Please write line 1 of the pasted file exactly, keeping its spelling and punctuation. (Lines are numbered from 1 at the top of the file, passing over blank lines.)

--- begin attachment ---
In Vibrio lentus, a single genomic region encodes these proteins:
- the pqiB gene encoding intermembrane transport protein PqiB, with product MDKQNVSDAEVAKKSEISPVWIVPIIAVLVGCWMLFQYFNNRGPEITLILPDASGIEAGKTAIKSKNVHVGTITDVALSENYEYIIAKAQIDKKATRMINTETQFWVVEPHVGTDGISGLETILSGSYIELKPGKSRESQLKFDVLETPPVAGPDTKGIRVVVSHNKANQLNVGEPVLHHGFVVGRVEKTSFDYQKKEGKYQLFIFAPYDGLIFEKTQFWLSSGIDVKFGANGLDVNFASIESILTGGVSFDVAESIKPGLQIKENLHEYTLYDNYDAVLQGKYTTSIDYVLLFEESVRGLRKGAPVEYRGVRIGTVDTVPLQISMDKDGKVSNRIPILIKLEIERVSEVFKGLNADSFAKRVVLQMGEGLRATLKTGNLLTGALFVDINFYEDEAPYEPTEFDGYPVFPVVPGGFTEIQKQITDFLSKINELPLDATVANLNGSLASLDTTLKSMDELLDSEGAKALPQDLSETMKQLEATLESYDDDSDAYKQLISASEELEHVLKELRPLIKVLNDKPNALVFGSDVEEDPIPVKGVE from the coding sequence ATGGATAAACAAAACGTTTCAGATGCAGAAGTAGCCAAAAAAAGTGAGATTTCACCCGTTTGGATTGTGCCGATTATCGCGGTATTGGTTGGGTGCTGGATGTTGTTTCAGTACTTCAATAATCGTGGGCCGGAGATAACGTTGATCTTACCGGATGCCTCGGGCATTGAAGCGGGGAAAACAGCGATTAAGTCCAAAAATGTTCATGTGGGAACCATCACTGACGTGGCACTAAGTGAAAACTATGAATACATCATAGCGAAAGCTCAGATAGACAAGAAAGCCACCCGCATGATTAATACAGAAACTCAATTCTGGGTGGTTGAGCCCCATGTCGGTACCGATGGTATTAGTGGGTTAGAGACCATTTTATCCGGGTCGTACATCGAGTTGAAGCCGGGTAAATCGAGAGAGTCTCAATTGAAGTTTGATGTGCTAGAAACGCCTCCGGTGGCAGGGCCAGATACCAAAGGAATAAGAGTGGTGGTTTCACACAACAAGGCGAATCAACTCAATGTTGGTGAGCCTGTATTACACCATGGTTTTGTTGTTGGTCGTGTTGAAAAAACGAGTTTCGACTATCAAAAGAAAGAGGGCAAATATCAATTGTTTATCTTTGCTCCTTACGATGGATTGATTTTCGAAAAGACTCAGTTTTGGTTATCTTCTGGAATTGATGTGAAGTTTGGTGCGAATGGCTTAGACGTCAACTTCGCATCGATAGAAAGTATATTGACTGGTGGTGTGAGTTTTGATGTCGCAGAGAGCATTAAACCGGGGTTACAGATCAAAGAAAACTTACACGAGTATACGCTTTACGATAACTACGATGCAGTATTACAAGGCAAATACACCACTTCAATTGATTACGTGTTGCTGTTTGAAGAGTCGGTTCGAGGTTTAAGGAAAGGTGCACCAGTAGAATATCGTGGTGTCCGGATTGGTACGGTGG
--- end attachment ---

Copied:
In Vibrio lentus, a single genomic region encodes these proteins: